Getting Disability for Benign Brain Tumors

When benign brain tumors press on critical areas of the brain, they can cause disabilities.

By , Contributing Author

Brain tumors are masses of abnormal cells that occur in the brain and can be either benign or malignant. Malignant tumors are cancerous, while benign tumors are not cancerous.

Benign brain tumors generally are not aggressive (meaning quick growing) and usually do not spread into the surrounding tissues within the brain. Additionally, they are usually not located deep in the brain, which makes surgical removal of the tumor more likely. However, depending on the location and size of the benign tumor, they can be very serious and even life threatening. Tumors can press on parts of the brain that control various functions throughout the body.

Symptoms of Benign Brain Tumors

Symptoms that are related to benign brain tumors depend on the location of the tumor. Some tumors have no symptoms initially and others have symptoms that develop slowly. The most common initial symptom of a brain tumor is a headache that will not respond to the usual remedies (such as over the counter headache medications).

Symptoms depend on what parts of the brain the tumor is pressing on and may include:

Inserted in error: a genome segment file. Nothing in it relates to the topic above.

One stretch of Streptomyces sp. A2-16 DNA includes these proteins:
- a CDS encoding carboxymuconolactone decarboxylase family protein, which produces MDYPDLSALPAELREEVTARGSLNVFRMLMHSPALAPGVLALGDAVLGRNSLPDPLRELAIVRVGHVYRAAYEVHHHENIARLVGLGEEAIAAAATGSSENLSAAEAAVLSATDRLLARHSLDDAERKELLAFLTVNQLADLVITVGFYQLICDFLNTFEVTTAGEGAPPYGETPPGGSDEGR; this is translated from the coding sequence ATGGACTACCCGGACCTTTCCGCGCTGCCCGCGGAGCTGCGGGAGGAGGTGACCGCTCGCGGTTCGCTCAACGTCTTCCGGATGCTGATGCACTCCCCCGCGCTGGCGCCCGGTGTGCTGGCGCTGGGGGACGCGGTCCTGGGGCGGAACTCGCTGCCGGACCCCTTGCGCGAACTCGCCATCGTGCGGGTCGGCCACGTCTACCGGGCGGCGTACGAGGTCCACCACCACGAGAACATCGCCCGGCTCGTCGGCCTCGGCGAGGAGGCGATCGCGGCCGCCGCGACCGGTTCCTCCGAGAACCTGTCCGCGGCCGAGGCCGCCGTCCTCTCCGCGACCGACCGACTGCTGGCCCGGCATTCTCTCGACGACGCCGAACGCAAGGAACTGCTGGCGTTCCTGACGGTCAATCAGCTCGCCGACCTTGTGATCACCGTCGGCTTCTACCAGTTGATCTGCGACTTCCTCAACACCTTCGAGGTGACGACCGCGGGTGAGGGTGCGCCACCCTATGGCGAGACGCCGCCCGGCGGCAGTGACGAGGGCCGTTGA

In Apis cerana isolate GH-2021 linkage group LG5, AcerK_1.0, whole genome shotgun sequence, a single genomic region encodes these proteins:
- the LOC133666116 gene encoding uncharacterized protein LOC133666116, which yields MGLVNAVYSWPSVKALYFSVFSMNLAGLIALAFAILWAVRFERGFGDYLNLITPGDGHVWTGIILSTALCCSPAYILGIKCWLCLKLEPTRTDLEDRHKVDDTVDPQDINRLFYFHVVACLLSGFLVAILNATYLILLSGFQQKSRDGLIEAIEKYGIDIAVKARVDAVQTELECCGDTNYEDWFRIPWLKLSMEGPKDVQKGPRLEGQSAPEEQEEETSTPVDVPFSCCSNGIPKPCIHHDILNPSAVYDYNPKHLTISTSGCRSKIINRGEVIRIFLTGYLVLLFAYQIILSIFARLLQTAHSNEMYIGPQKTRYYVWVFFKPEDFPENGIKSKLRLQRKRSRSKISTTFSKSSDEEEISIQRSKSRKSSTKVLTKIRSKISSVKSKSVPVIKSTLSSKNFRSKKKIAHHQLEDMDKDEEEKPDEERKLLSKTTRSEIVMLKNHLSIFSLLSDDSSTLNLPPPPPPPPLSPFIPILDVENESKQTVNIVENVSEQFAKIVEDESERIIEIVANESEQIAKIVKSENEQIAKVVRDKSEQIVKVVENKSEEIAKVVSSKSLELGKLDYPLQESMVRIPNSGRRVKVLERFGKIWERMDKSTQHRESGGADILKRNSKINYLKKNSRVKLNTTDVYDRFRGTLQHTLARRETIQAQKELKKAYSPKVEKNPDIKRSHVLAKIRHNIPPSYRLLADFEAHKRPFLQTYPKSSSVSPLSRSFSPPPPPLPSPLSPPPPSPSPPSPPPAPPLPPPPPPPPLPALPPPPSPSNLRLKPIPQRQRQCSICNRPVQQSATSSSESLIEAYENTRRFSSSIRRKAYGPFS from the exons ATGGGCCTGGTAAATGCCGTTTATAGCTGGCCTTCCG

• nausea
  • vision and/or hearing problems
  • change in your sense of smell
  • difficulty walking and loss of balance
  • numbness/tingling in the arms or legs
  • weakness/paralysis in one part of the body
  • seizures
  • changes in personality
  • confusion and disorientation
  • difficulty with thinking and concentrating
  • speech problems, including difficulty finding words, and
  • memory loss.

Tumors without symptoms are generally discovered after the tumor becomes quite large and can cause serious health effects quickly.

If your symptoms are severe enough to prevent you from being able to work, you may qualify for Social Security Disability benefits, including Social Security Disability Insurance (SSDI) and/or Supplemental Security Income (SSI).

Qualifying for Disability Benefits

There are three ways in which you can qualify for Social Security benefits.

Meeting a Listing. Social Security provides a listing of impairments that will automatically qualify you for disability benefits. The listings can be found in the Social Security "Blue Book." Each listing lays out detailed requirements that you must have in order to meet that listing. If you do not have all of the required elements, you must use another method to qualify for disability benefits.

Equaling a Listing. If you are unable to meet all the requirements of a given listing, but have an impairment that is very close to a particular listing, you may be able to "equal" a listing. To equal a listing, you must have an impairment that is similar to a listing and that is equal to that listing in both duration and severity.

Unable to work. Even if you do not meet or equal a listing, you may qualify for disability benefits if you can prove you are unable to do many work activities due to your impairment(s). Social Security will look at your physical, mental, and sensory abilities that impact your ability to work using the Residual Functional Capacity (RFC) assessment. Additionally, Social Security will consider your age, education level, and work experience in determining your ability to work based on your overall functioning level.